Video In Paid-Search Ads, Organic SERPS

IceCreamJellyBeanSlow Ice Cream Sandwich (ICS) adoption rates have application developers scratching their heads wondering how Google plans to get more people on to the next OS platform, Android Jelly Bean, to use all the cool features. ICS is not seeing widespread adoption. Only about 7% of people use it today.

Google introduced a platform development kit (PDK) Wednesday to help speed adoption rates. It will arrive with the new Jelly Bean update and allow hardware partners to develop innovations in devices. While the company said it continues to measure about one million activations daily, it must build momentum or risk losing market share to Microsoft Surface -- or worse, Apple iPad.

Although Google co-founder Sergey Brin took the helm of Google's emerging technology unit to develop a lot of interesting gadgets, such as Project Glass, it appears that engineers have one toe of one foot in search. Some might call it resting on one's laurels.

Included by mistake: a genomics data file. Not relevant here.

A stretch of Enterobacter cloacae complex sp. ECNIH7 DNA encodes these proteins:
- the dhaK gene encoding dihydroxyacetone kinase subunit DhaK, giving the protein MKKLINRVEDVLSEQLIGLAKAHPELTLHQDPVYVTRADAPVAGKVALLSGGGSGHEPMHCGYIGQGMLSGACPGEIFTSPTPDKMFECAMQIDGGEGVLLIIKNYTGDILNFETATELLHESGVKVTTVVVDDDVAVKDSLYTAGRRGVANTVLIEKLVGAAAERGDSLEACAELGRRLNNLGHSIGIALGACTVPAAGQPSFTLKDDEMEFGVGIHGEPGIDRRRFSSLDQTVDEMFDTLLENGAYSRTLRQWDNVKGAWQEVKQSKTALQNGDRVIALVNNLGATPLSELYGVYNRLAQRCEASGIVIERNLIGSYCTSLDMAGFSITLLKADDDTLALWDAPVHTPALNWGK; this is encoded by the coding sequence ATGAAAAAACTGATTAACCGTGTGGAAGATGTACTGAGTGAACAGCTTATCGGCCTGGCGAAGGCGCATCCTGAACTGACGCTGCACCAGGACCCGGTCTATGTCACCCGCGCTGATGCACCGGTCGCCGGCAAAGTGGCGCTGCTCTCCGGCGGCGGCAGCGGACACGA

The online ad industry continues to see native content in display ads, real-time bidding, and data management platforms, but search marketing remains relatively stagnant. What about embedding video or animation in paid-search ads that serve up in query results; a feature turned off and on by consumers who could click through to a brand's or company's landing page?

Oh, right -- Google tested the expandable paid-search video ad unit in April 2011. The ads were available to movie studios to showcase coming attractions. The concept seemed to disappear as quickly as it came. Perhaps it didn't get enough clicks. Faster computer processing speeds on tablets and smartphones and HTML5 would support the media.  

With advancements in technology, businesses with original programming on YouTube Channels could link a 30-second video spot in paid-search or organic search result pages (SERPs). The video could also link to a view of the company's location or show a video on a mobile device. Running maps on an Android OS mobile device, it could become a bit tricky.

While I'm not the engineer, Google's Android developers recognize the outdated version of Maps running on Android devices. During a fireside chat at the Google I/O conference late Wednesday, a Google engineer pointed to backward compatibility concerns that the geo-team realizes they need to work through. 

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